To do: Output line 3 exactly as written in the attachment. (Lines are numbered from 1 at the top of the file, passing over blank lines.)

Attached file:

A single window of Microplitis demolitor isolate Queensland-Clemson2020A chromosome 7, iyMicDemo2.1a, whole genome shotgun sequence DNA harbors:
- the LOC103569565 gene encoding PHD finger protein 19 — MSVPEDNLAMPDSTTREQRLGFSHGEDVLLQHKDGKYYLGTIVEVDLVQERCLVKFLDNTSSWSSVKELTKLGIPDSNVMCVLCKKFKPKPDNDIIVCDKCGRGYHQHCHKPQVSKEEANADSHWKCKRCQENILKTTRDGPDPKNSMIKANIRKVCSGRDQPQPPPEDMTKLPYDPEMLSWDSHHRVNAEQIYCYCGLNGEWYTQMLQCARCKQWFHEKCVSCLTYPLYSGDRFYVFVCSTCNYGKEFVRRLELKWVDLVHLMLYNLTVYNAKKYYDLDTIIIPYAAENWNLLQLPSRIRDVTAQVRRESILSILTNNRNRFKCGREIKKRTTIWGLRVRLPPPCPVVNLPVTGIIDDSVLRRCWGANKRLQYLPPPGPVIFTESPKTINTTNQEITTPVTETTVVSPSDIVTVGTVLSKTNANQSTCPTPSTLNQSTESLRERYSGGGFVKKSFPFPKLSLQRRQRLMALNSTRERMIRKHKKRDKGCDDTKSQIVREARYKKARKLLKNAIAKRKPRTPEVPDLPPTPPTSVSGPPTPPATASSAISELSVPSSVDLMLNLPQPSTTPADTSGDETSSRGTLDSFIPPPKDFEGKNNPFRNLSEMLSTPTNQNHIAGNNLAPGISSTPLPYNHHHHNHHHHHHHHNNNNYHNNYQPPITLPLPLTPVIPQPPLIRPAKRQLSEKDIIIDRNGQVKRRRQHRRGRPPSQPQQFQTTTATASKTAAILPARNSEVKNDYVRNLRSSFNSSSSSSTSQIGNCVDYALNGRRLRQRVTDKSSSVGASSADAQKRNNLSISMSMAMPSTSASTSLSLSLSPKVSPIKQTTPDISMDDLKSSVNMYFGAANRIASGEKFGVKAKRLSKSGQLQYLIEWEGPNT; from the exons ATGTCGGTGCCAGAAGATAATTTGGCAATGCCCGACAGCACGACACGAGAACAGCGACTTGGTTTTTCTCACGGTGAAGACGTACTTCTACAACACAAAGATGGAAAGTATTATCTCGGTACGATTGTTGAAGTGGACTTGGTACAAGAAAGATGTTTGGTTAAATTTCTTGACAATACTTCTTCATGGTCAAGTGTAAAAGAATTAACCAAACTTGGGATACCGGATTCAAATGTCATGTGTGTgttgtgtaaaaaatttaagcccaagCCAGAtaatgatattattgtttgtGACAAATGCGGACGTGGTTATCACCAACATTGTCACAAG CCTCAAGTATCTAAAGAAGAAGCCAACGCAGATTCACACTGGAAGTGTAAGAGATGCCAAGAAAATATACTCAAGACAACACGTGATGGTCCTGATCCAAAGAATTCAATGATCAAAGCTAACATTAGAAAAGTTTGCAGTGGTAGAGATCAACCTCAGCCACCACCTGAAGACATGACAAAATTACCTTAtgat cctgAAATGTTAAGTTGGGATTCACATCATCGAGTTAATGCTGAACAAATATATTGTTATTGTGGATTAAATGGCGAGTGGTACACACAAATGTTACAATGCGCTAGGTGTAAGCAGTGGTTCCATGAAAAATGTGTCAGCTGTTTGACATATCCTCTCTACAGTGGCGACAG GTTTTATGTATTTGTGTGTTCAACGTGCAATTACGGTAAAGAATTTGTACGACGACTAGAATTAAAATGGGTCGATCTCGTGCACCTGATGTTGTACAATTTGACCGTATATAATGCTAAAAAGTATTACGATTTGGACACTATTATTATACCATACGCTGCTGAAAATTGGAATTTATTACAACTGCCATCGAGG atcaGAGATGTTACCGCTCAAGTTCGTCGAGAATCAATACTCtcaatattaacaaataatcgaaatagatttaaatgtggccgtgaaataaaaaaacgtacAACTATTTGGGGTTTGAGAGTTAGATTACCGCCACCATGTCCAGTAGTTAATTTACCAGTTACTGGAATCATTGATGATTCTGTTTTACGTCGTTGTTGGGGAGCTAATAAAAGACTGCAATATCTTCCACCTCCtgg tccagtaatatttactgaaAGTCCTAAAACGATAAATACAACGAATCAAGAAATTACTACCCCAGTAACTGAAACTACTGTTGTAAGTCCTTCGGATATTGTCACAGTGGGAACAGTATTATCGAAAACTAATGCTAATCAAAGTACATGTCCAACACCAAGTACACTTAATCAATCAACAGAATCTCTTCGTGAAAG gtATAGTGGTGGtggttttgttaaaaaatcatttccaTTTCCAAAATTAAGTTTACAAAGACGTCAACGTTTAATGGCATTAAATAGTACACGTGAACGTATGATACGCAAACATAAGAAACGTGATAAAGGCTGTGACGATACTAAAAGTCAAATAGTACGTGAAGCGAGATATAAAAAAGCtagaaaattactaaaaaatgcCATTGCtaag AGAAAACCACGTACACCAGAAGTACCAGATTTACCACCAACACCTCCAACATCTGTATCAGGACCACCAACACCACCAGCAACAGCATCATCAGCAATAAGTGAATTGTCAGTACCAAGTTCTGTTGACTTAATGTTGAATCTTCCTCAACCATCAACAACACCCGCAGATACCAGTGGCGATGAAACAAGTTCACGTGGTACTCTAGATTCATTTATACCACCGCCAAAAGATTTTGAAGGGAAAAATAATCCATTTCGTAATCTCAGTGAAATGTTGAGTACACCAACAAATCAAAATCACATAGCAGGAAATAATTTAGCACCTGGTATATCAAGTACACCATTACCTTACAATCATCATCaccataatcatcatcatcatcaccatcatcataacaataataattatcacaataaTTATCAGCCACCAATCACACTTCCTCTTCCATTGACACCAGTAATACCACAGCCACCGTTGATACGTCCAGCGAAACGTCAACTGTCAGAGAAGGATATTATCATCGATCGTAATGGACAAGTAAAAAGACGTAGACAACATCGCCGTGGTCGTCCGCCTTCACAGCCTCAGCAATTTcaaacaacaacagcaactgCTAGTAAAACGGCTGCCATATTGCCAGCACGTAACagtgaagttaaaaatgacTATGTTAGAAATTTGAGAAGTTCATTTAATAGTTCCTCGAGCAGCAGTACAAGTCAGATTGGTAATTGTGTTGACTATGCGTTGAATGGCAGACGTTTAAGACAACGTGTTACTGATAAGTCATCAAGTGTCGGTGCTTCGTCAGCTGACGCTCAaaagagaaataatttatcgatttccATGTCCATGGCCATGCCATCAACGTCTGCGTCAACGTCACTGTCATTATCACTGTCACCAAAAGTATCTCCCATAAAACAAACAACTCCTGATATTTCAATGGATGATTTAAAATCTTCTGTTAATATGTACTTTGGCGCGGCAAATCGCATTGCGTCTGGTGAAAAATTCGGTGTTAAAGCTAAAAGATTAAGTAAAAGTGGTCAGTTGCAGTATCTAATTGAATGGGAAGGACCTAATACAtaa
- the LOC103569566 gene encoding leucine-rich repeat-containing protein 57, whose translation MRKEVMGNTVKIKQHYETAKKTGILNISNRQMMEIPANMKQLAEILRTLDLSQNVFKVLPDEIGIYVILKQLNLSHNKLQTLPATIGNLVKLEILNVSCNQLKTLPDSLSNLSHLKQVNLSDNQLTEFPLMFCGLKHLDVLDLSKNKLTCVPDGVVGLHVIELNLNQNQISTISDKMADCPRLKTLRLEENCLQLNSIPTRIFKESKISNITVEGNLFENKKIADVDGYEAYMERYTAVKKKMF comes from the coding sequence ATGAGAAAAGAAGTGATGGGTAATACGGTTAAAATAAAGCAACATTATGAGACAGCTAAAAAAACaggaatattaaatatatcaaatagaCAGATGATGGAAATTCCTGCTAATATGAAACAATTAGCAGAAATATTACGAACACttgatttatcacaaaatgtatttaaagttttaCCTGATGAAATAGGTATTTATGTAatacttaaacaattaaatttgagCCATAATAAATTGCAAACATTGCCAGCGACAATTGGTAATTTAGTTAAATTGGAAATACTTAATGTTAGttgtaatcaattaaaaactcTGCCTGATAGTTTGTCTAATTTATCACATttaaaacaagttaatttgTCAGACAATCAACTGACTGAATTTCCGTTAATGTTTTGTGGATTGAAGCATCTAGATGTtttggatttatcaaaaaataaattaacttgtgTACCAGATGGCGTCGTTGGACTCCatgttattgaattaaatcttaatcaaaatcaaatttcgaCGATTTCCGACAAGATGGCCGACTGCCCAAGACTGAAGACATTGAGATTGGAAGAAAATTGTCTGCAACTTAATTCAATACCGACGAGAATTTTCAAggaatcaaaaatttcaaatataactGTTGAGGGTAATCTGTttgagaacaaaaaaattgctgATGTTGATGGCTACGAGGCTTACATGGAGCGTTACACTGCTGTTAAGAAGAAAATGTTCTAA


- the LOC103569566 gene encoding leucine-rich repeat-containing protein 57, whose translation MRKEVMGNTVKIKQHYETAKKTGILNISNRQMMEIPANMKQLAEILRTLDLSQNVFKVLPDEIGIYVILKQLNLSHNKLQTLPATIGNLVKLEILNVSCNQLKTLPDSLSNLSHLKQVNLSDNQLTEFPLMFCGLKHLDVLDLSKNKLTCVPDGVVGLHVIELNLNQNQISTISDKMADCPRLKTLRLEENCLQLNSIPTRIFKESKISNITVEGNLFENKKIADVDGYEAYMERYTAVKKKMF comes from the coding sequence ATGAGAAAAGAAGTGATGGGTAATACGGTTAAAATAAAGCAACATTATGAGACAGCTAAAAAAACaggaatattaaatatatcaaatagaCAGATGATGGAAATTCCTGCTAATATGAAACAATTAGCAGAAATATTACGAACACttgatttatcacaaaatgtatttaaagttttaCCTGATGAAATAGGTATTTATGTAatacttaaacaattaaatttgagCCATAATAAATTGCAAACATTGCCAGCGACAATTGGTAATTTAGTTAAATTGGAAATACTTAATGTTAGttgtaatcaattaaaaactcTGCCTGATAGTTTGTCTAATTTATCACATttaaaacaagttaatttgTCAGACAATCAACTGACTGAATTTCCGTTAATGTTTTGTGGATTGAAGCATCTAGATGTtttggatttatcaaaaaataaattaacttgtgTACCAGATGGCGTCGTTGGACTCCatgttattgaattaaatcttaatcaaaatcaaatttcgaCGATTTCCGACAAGATGGCCGACTGCCCAAGACTGAAGACATTGAGATTGGAAGAAAATTGTCTGCAACTTAATTCAATACCGACGAGAATTTTCAAggaatcaaaaatttcaaatataactGTTGAGGGTAATCTGTttgagaacaaaaaaattgctgATGTTGATGGCTACGAGGCTTACATGGAGCGTTACACTGCTGTTAAGAAGAAAATGTTCTAA